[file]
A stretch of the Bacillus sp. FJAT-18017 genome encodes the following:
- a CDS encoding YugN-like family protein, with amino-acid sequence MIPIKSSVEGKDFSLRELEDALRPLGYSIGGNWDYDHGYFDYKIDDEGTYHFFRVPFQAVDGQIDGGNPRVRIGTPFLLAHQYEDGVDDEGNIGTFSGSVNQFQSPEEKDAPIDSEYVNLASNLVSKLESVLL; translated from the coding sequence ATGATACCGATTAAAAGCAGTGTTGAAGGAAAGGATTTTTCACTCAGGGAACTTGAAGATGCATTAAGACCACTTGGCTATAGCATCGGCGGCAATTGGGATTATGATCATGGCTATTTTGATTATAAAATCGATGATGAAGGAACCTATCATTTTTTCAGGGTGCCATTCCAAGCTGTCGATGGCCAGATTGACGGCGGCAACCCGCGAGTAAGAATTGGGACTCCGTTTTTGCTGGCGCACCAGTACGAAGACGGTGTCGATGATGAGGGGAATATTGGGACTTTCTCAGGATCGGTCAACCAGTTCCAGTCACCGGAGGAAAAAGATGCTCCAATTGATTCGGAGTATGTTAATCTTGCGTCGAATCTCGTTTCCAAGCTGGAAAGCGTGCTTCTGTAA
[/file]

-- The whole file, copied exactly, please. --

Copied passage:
A stretch of the Bacillus sp. FJAT-18017 genome encodes the following:
- a CDS encoding YugN-like family protein, with amino-acid sequence MIPIKSSVEGKDFSLRELEDALRPLGYSIGGNWDYDHGYFDYKIDDEGTYHFFRVPFQAVDGQIDGGNPRVRIGTPFLLAHQYEDGVDDEGNIGTFSGSVNQFQSPEEKDAPIDSEYVNLASNLVSKLESVLL; translated from the coding sequence ATGATACCGATTAAAAGCAGTGTTGAAGGAAAGGATTTTTCACTCAGGGAACTTGAAGATGCATTAAGACCACTTGGCTATAGCATCGGCGGCAATTGGGATTATGATCATGGCTATTTTGATTATAAAATCGATGATGAAGGAACCTATCATTTTTTCAGGGTGCCATTCCAAGCTGTCGATGGCCAGATTGACGGCGGCAACCCGCGAGTAAGAATTGGGACTCCGTTTTTGCTGGCGCACCAGTACGAAGACGGTGTCGATGATGAGGGGAATATTGGGACTTTCTCAGGATCGGTCAACCAGTTCCAGTCACCGGAGGAAAAAGATGCTCCAATTGATTCGGAGTATGTTAATCTTGCGTCGAATCTCGTTTCCAAGCTGGAAAGCGTGCTTCTGTAA